88th Inpatient Operations Squadron wins AF medical service award

  • Published
  • By Pamela Piccoli
  • 88th Medical Group Public Affairs

WRIGHT-PATTERSON AIR FORCE BASE, Ohio -- The 88th Inpatient Operations Squadron at Wright-Patterson Medical Center has earned the Best Inpatient Facility Patient Safety Program Award for its outstanding performance improving care procedures, the Air Force surgeon general announced recently. 

“Our inpatient squadron’s personnel provide 24-hour patient care, seven days a week, to many of our sickest and most-vulnerable patients,” said Col. Christian Lyons, 88th Medical Group commander. “This award recognizes the staff’s tenacity and focus of implementing the best health care practices, in the safest way, and with the most heartfelt delivery — to deliver healing, restore hope and drive meaningful outcomes for the patients we serve. Our 88 IPTS team is absolutely a shining representative of the trusted care that we provide to our beneficiaries each and every day.” 

The annual Air Force Medical Service awards are presented to both individuals and teams. They recognize exceptional Air Force programs focusing on efforts specific to patient safety, dealing primarily with the avoidance, prevention, or improvement of adverse outcomes or injuries stemming from the health care process. 

“It is truly a privilege to take care of our active-duty and retiree population that entrusts their care to us. Safety is important — for many of our nurses, it is their first assignment,” said Maj. John Smith, a clinical nurse specialist in the Medical-Surgical Unit. “Our staff members are sharp, so the potential for clinical growth is tremendous. We want to ensure that all protocols are sound and evidence-based. In that regard, we are able to render safe care that is current and based on national standards.” 

According to the award citation, 88 IPTS established a best-practice wound-care program for its intensive care unit and Medical-Surgical Unit.  

This nurse-driven program established wound-care protocols and treatment plans leading to a standard of practice that addresses the capabilities, roles and responsibilities of providers, allowing for the best patient care. 

Educating squadron nurses on the proper assessment, charting and basic treatment of wounds in order to prevent hospital-acquired pressure injuries in patients saved Wright-Patterson Medical Center $128,000 in outsourcing costs.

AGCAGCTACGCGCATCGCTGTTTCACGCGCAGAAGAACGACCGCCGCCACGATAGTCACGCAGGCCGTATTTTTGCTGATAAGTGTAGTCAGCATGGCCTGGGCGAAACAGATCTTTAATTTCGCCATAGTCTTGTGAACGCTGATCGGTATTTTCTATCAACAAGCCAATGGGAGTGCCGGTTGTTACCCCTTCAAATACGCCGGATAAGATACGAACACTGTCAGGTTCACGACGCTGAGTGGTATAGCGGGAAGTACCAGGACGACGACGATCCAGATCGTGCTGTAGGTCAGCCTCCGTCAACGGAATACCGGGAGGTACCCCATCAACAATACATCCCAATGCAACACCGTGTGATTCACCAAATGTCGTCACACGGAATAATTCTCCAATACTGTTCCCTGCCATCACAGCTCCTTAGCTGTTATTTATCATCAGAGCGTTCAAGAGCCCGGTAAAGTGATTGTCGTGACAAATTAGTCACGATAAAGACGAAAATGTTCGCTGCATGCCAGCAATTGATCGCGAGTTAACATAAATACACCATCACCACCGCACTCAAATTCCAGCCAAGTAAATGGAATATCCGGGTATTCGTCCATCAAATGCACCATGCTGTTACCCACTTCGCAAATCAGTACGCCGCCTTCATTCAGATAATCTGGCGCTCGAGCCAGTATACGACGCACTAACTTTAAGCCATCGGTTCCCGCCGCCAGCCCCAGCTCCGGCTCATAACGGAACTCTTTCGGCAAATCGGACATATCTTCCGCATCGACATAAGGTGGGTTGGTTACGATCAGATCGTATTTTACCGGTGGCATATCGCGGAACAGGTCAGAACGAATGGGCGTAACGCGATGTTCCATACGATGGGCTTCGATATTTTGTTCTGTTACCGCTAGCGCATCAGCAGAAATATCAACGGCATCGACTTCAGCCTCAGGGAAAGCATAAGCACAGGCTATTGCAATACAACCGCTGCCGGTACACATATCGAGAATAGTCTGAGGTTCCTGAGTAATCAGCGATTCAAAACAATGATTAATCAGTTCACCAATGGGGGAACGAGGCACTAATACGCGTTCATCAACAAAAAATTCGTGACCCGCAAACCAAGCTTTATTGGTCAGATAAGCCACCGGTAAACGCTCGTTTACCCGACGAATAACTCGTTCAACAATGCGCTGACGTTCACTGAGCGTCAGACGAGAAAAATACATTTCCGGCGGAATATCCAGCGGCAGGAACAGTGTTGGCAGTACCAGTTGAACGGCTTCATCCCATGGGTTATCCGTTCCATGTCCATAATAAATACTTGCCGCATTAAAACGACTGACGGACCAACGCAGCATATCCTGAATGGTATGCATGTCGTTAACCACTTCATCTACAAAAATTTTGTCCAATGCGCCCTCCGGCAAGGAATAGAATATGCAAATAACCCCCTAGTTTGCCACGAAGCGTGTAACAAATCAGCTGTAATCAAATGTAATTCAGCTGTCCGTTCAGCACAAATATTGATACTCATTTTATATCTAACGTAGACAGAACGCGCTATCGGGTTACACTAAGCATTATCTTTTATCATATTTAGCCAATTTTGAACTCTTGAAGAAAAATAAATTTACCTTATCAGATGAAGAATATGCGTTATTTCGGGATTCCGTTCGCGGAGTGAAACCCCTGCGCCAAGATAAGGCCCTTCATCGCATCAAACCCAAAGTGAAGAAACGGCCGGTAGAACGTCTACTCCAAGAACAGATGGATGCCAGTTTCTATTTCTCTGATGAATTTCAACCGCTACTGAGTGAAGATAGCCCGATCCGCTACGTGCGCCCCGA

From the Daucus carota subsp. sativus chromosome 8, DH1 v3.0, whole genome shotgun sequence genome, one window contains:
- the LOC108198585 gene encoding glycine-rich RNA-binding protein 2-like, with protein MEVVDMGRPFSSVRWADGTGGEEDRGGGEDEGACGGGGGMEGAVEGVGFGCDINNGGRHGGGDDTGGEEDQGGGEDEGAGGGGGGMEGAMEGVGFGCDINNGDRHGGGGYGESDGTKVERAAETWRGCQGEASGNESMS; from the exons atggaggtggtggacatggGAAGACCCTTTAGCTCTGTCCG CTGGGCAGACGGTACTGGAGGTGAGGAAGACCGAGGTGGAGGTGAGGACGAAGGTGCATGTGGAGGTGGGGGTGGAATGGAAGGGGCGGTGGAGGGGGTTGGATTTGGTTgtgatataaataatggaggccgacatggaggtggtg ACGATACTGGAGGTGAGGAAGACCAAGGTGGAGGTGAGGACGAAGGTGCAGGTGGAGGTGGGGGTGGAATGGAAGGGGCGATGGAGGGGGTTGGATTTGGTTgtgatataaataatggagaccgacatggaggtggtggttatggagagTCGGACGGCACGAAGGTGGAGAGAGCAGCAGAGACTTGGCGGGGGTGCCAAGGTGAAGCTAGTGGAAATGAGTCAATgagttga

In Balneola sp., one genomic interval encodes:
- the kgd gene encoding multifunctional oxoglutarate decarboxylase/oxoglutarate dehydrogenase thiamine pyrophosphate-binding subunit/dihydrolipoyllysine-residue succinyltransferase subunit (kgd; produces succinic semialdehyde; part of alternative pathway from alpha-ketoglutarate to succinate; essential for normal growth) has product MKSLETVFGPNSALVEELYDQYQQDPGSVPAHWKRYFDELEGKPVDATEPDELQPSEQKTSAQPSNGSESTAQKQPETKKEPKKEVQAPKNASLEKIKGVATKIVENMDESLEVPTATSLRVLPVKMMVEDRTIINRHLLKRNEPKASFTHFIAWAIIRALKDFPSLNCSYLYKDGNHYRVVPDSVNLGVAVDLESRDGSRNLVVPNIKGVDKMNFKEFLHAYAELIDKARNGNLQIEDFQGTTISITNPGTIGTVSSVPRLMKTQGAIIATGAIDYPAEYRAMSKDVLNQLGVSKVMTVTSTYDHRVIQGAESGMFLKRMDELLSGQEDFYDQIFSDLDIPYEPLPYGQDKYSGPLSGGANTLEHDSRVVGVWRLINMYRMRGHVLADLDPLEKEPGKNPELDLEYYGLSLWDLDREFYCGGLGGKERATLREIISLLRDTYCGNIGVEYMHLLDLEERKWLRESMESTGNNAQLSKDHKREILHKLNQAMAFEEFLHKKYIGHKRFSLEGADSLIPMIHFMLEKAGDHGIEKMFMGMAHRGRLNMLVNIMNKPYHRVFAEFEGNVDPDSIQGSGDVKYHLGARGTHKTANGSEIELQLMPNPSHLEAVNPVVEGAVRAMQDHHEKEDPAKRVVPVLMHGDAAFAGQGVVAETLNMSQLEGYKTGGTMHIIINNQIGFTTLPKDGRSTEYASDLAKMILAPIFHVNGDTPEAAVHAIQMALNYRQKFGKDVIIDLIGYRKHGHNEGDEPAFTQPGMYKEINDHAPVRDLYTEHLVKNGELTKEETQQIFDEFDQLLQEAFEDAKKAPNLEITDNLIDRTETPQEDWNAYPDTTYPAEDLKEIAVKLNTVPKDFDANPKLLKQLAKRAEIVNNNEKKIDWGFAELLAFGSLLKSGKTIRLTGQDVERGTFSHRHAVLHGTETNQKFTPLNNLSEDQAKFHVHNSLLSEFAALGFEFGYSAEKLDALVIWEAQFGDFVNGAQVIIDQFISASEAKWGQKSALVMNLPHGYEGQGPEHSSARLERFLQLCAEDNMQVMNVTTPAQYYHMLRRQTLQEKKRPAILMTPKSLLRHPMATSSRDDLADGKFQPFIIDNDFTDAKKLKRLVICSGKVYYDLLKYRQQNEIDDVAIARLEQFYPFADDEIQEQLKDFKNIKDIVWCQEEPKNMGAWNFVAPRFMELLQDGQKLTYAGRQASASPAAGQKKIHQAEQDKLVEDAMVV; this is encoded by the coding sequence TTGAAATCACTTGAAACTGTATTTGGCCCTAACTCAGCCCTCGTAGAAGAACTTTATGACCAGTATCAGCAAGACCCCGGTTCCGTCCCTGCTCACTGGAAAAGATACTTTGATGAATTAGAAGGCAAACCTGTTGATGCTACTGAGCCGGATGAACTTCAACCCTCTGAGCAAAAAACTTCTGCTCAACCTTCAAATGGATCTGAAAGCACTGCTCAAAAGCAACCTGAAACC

According to the Health Services Advisory Group, hospital-acquired pressure injuries are defined as localized damage to the skin as a result of pressure or pressure in combination with shear. It can lead to substantial patient harm and staggering financial expense. 

Most importantly, the base hospital earned a rate of less than 1% on HAPIs, 88th Medical Group officials said. 

“Having a rate that low is outstanding,” said Maj. Genevieve Boldin, an ICU element leader. “It shows that the team, the care, the products and the staff education are working.” 

Another award-winning achievement by the unit was the refocus on and increased compliance for the patient-restraint program. Following a previous Joint Commission inspection that met with some challenges, a decision was made to educate the entire 88th Medical Group and all inpatient units utilizing restraints, bringing everyone up to par. 

Officials said this led to improvements in charting, note taking and documentation procedures, along with a newly revised 88 MDG instruction, which led to 100% compliance. 

“As medical professionals, it is our job and desire to give our patients the best and safest care available,” said Maj. Julie Tarr, an ICU clinical nurse specialist. “We focus on ways to reduce or eliminate hospital-acquired conditions by frequently assessing events that have potential to cause harm to our patients. We use resources and tools that are backed by evidence to guide our practice.  

“We also re-evaluate processes that we have in place and look for ways to improve upon them to achieve even higher standards of care.”  

Boldin said the COVID-19 pandemic has been difficult on medical providers the past two years. 

“It has required us to think outside of the box on how to best maintain operations while keeping our focus on safety, both for the patients and the staff,” she said. “The mission hasn’t stopped, though. We are continually looking for ways to improve our processes and policies to keep up with current best practices and create the safest environments possible for each and every one of our beneficiaries and staff members.”